Parenting and ADHD

ADDA Health Guide
  • Ari Tuckman

     

     

    By Ari Tuckman, PsyD, MBA, ADDA Board Member

     

    Mother's Day recently passed, and Father's Day is right around the corner, so let's talk about parenting and ADHD. If you are an adult with ADHD, I can make three predictions:

    1. You were probably not diagnosed as a child if you were born before 1975.
    2. You have a decent chance of having a parent with ADHD.
    3. You have a decent chance of having a child with ADHD.

     

    Let's talk about the implications of each of these predictions.

     

    First, although ADHD has been known about, to at least some small degree, for a hundred years, it's really only in the last couple of decades that it has been commonly diagnosed. So what it means is that there are a lot of adults out there who were missed as kids. Those kids struggled a lot more than they should have had to. It also means that there were lots of perplexed parents out there who struggled a lot more too. Those parents might not have always handled their frustration in the best way, but they tried. They knew what they expected from their kids, they just didn't know how to make it happen. So, like any of us, they tried what they knew, even if it didn't work that well. As an adult now with ADHD, you may still hold some resentment about the job that your parents did and wish they could have understood better. This certainly makes sense. Hold that thought though, if you would.

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    My second prediction was that you probably have a parent who also has ADHD. Just going by the odds, you have about a 50% chance of having at least one parent with ADHD. Let's face it, raising kids is hard, and having ADHD doesn't make it any easier. Being a good parent requires that you give your best when your kids are giving their worst. This is hard enough when all the stars are aligned, but almost impossible when the chaos of normal life intrudes. So as much as your parents probably knew better, they couldn't always pull it off like they would have wanted, especially if they had a kid who just didn't do things the way that they were "supposed to".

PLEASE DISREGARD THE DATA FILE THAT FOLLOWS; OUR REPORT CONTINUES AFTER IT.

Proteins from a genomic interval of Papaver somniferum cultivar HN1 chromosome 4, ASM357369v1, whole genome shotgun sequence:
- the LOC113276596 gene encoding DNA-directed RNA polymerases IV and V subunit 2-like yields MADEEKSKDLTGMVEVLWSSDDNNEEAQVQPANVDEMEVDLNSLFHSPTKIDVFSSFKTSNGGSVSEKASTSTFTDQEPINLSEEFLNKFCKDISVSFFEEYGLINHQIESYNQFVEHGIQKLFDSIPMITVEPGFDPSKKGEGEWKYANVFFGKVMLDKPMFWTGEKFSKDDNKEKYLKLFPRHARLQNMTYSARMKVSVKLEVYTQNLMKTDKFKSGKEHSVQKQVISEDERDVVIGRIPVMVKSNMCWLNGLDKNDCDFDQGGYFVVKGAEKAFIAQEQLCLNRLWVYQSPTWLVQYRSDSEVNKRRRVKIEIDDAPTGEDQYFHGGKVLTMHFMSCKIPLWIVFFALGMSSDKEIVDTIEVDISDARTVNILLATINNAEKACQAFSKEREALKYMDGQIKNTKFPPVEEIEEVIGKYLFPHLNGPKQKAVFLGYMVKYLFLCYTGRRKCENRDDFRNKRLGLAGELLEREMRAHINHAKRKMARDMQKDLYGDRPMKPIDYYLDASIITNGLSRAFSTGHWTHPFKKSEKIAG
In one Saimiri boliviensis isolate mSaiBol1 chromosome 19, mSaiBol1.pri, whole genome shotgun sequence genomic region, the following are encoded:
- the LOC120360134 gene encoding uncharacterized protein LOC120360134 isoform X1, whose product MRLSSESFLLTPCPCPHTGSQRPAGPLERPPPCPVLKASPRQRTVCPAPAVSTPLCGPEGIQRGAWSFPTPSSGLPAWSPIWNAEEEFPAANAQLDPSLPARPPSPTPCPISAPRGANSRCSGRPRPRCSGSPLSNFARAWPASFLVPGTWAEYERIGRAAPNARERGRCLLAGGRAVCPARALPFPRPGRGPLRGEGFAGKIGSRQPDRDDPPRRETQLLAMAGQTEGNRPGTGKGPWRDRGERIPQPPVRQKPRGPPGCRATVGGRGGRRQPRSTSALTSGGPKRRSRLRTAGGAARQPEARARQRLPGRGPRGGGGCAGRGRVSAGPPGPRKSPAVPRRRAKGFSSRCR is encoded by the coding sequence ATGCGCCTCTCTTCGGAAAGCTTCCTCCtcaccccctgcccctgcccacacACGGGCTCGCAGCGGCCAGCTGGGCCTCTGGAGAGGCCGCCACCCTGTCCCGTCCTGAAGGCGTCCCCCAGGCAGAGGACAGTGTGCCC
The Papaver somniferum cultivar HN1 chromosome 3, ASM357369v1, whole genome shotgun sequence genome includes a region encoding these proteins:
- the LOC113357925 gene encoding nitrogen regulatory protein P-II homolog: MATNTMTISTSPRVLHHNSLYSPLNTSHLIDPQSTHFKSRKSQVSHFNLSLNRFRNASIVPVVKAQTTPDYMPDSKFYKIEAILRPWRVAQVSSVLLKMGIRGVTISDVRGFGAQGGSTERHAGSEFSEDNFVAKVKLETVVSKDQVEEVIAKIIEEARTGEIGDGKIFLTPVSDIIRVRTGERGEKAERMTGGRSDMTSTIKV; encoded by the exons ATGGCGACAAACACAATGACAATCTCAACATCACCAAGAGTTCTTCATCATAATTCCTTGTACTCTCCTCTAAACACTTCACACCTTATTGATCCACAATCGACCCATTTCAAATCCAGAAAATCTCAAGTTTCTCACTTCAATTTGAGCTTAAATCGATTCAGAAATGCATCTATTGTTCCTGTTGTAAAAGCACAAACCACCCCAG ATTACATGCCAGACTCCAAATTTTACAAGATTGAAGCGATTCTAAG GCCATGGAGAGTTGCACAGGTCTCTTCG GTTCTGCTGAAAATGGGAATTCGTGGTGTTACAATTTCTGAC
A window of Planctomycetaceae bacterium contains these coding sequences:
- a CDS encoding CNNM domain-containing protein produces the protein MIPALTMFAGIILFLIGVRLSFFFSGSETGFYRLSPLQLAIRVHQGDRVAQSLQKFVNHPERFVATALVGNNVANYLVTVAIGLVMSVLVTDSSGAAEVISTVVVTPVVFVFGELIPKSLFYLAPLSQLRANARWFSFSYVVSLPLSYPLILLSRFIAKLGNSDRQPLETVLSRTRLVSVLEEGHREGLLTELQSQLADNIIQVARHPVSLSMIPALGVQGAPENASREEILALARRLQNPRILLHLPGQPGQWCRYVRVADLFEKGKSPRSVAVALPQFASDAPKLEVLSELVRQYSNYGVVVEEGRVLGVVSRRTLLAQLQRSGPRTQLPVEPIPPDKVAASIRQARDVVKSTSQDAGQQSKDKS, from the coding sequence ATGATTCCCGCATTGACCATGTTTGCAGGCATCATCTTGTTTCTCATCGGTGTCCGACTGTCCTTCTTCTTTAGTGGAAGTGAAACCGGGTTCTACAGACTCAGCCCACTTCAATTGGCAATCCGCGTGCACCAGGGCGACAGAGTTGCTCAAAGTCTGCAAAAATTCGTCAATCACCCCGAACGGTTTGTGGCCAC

Some parents with ADHD can be very understanding of an ADHD child's struggles, since they can relate so easily to the frustrations. Ironically though, some parents with ADHD are actually even harder on their ADHD kids, perhaps because those struggles bring back to life the painful struggles that they themselves faced. These parents learned, probably the hard way, to compensate for these difficulties and as a result evolved a real boot-strap mentality wherein most forms of weakness are not tolerated. So their ADHD child just needs to bite the bullet and find success anyway. These parents mean well, in that they want their kids to be successful and find ways to overcome their weaknesses, but their methods can come across as too harsh. This often creates a situation of winning the battle but losing the war, if the child resents the hard-line approach and is less motivated to try next time.

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    My third prediction is that you have a decent chance of having an ADHD child if you or your partner has ADHD. As your parents may have discovered, this critical mass can lead to frequent blow-ups. Whether your kids have ADHD or not, use this as a learning opportunity. Use it to understand the challenges your parents felt, trying to do their best raising a child who was different than most others. Cut them some slack for their failings when they blew it. Then use it to understand the challenges that you yourself face, even though you know a lot more about ADHD and have more treatment options than your folks did. Then cut yourself some slack for your failings when you blow it.

Published On: May 19, 2008